Seth Godin has a post called They didn’t get the memo, referring to Rogers Diffusion of innovations while stating numbers of technology adoption:

  • 31.4% of Americans don’t have internet access.
  • 90% of the people in France have not created a blog.
  • 88% of all users have never heard of RSS.
  • 59% of American households have zero iPods in them.
  • 30% of internet users in the US use a modem.

When you look at the numbers from a different angle, it doesn’t look all that bad:

  • 68,6% of Americans already have internet access.
  • 10% of the people in France have already created a blog.
  • 12% of all users have already heard of RSS.
  • 41% of American households already have iPods in them.
  • 70% of internet users in the US do not use a modem any longer.

Considering Rogers types of adopters (innovators (2.5%), early adopters (13.5%), early majority (34%), late majority (34%) and laggards (16%)) and assuming, that you can plot the figures of technology adoption in a linear fashion to the figures of Rogers adopters types (I know, I know…):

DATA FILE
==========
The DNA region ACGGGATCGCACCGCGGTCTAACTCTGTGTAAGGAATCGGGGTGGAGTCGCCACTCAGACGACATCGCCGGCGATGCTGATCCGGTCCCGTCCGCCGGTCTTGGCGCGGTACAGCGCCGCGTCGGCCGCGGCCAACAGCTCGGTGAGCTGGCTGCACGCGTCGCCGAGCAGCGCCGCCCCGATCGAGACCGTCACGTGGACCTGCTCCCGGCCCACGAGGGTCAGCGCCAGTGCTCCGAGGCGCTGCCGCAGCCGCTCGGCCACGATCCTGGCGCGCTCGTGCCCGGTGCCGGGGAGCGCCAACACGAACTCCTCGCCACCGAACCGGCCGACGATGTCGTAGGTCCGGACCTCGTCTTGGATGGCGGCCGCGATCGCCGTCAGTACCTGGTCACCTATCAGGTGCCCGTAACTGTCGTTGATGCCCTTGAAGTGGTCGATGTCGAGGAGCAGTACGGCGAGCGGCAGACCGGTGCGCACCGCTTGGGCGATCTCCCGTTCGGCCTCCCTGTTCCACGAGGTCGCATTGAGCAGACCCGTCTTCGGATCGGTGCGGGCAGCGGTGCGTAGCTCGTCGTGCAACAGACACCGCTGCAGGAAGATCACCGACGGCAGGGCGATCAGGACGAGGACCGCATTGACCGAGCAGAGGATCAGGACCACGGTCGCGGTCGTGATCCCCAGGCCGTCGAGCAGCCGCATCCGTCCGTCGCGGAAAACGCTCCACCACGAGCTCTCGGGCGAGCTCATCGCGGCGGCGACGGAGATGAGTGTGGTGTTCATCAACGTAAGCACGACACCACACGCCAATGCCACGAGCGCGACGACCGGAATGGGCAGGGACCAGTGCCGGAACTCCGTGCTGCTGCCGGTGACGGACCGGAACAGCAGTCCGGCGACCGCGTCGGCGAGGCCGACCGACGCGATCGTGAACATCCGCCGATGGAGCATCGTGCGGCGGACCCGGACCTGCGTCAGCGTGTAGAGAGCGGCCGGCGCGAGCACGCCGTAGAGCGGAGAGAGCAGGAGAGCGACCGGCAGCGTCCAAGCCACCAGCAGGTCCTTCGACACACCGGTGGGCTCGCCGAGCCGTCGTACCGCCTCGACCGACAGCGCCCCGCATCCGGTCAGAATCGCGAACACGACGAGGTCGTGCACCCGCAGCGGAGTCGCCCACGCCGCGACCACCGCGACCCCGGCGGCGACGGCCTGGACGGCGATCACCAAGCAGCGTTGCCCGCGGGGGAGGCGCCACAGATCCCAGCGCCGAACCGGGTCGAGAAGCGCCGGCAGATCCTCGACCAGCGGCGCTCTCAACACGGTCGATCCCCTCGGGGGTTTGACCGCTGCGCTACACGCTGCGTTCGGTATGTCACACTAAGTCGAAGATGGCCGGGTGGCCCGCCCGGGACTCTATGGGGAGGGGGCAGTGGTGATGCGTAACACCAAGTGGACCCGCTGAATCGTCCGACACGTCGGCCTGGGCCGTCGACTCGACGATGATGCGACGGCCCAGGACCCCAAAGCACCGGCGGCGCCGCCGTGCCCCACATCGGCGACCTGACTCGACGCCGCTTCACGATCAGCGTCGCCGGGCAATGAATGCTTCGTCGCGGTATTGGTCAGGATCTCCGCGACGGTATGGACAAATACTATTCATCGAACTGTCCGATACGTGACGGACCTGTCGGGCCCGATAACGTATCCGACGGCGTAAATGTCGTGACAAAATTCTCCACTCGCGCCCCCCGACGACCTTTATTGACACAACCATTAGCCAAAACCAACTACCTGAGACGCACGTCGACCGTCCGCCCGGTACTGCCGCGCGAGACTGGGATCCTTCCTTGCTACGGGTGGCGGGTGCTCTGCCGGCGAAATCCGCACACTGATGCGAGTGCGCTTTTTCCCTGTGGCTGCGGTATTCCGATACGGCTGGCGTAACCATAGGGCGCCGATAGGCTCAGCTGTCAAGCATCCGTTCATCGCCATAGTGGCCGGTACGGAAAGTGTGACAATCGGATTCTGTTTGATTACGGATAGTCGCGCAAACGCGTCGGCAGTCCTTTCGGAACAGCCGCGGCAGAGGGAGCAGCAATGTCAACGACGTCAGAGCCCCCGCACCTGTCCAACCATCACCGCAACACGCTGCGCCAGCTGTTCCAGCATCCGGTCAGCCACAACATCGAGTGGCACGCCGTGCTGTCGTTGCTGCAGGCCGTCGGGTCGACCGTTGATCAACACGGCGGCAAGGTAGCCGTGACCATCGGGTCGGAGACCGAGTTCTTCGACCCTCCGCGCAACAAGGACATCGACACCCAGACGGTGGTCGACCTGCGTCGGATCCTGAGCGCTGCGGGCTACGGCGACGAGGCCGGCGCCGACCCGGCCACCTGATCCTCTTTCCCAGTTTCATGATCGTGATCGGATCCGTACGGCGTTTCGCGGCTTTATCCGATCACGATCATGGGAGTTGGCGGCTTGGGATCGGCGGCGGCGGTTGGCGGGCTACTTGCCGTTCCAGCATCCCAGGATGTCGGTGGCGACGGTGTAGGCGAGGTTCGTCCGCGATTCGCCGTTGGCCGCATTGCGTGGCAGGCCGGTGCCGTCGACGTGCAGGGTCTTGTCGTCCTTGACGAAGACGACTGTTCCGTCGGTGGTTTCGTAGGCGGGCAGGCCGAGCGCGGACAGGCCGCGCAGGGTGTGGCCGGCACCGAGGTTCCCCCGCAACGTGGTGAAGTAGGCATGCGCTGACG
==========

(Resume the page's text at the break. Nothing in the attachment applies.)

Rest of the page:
• internet access: reached the „late majority“ already
  • Blogs in France: still only „early adopters“
  • RSS: still only „early adopters“
  • iPods: already „early majority“
  • remaining modem usage: only the „late majority“ remaining

One problem with this (apart from the „hands-on-approach“ to statistics): Would the percentage brackets of Rogers adopters-types still be relevant today? They were defined in 1962, when even „innovators“ probably only found a few new gadgets every year and had lots of time to explore them. And the „late majority“ most likely took many years to adopt anything…



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